If a cull of short-term lets only brought back half of these entire properties on the short-term market to the private or social rented sector, that would be almost another 10,000 homes to rent which could potentially house 30,000 people. If a cull just focused on the cities of Dublin, Cork, Limerick, Waterford and Galway, that would still be about an extra 5,000 homes to rent, or 14 times what is currently available on Daft.

Daft isn’t the ultimate measure of how many properties are available to rent in Ireland, but you could double or triple their numbers and the discrepancy between short- and long-term rental properties would still be staggering. They highlight just how much legislation and regulation of short-term lets has been ignored. I suspect this is partly down to a mé féin culture of ignoring regulations when they don’t suit; an attitude of ‘it’s somebody else’s problem’ from some authorities, and an under-resourcing of the bodies responsible for enforcement (see also: speeding, landlord-tenant disputes, and building control, for example).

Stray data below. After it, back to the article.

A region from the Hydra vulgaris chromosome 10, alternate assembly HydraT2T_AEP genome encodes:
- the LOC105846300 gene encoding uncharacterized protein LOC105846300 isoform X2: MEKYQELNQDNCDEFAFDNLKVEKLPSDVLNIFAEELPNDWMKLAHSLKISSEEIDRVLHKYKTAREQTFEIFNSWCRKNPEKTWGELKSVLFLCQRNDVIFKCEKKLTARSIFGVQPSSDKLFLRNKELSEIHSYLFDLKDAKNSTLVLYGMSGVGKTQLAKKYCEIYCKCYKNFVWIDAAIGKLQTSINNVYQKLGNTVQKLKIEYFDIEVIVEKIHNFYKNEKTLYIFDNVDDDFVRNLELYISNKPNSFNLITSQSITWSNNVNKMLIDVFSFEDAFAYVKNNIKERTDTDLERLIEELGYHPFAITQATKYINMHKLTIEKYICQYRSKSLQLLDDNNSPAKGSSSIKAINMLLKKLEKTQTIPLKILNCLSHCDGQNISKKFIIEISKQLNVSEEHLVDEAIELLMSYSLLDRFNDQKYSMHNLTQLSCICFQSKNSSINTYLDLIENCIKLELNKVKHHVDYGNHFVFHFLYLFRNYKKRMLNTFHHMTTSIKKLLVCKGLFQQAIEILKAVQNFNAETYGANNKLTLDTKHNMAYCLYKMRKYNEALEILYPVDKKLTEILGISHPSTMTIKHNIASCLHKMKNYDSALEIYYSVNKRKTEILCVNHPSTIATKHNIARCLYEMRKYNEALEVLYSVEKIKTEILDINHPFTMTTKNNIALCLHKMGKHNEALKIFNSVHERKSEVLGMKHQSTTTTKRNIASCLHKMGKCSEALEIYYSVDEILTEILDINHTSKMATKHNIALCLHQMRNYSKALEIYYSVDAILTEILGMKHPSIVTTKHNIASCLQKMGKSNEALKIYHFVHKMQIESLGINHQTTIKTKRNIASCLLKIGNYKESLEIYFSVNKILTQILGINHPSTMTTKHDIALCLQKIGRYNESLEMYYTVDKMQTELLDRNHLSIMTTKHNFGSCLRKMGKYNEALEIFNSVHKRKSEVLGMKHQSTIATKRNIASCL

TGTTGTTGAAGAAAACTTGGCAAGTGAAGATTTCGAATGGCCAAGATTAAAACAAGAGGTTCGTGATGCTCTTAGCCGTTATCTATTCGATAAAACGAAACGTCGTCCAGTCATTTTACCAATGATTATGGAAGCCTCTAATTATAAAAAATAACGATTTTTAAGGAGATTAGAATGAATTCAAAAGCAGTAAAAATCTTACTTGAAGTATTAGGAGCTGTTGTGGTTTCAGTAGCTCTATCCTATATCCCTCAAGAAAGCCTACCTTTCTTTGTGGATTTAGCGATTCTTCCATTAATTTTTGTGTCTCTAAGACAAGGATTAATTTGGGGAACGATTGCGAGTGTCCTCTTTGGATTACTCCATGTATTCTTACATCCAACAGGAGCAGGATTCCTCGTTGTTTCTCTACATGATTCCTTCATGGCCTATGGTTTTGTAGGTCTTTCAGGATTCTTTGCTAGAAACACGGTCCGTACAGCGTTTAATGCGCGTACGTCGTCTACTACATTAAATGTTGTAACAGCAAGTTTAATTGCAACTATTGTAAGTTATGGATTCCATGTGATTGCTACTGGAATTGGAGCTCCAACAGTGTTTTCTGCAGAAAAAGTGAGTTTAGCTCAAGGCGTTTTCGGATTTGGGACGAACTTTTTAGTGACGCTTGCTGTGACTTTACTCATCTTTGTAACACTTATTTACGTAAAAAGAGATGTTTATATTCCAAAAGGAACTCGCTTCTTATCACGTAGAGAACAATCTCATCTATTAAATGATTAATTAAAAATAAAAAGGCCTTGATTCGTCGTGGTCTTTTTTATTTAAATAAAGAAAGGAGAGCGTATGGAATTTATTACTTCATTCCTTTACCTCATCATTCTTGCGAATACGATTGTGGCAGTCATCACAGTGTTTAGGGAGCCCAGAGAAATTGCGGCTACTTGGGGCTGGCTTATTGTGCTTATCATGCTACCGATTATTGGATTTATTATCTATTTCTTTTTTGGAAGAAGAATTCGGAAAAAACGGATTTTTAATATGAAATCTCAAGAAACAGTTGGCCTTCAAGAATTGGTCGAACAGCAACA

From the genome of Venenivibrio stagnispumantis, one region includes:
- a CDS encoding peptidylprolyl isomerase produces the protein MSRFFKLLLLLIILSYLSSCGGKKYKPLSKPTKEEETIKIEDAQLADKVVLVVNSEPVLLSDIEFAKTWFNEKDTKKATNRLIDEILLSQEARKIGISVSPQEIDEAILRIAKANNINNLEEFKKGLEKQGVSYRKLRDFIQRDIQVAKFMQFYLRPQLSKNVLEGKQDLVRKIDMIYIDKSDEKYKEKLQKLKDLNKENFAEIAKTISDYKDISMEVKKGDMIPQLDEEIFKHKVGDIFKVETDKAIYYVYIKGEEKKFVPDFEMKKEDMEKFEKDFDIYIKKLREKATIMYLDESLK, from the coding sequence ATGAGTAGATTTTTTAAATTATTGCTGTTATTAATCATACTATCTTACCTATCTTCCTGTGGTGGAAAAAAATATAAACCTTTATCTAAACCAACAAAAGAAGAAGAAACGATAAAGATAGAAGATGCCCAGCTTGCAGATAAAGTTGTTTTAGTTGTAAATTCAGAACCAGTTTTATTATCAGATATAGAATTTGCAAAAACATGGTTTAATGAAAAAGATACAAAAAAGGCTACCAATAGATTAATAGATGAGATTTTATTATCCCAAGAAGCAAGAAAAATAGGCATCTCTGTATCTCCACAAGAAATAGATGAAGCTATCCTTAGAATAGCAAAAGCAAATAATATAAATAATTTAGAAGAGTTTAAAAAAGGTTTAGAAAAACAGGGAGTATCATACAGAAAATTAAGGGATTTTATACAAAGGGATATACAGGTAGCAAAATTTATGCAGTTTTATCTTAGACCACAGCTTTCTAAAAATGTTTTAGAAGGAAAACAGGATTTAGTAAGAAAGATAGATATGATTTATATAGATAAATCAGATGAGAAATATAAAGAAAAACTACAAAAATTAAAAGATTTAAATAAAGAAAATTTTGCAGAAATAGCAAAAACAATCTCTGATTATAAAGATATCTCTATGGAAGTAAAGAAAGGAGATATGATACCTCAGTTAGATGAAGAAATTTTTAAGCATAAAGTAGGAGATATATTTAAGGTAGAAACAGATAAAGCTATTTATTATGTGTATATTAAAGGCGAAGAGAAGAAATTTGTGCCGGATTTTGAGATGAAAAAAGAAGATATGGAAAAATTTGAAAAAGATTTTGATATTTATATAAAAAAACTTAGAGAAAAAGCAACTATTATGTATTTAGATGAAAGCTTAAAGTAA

Companies such as Airbnb (the world’s largest accommodation provider that owns no property), and Uber (the world’s largest taxi company that owns no vehicles) exploit gaps in regulation to much corporate success, but transfer responsibility for any related social costs to the State.

To be fair to the Government, it is attempting to rectify the situation, even if belatedly. Pushing back, the heavily lobbied European Commission wants “an assessment of less restrictive alternative measures”. It should understand, however, that it is not acceptable to have tourists living in houses while 13,300 people, including more than 4,000 children, live in hotel bedrooms. As vitally important as tourism is, putting a roof over people’s heads is more important.

Dr Lorcan Sirr lectures in housing at Technological University Dublin and is currently Visiting Professor of Housing at the University of Galway.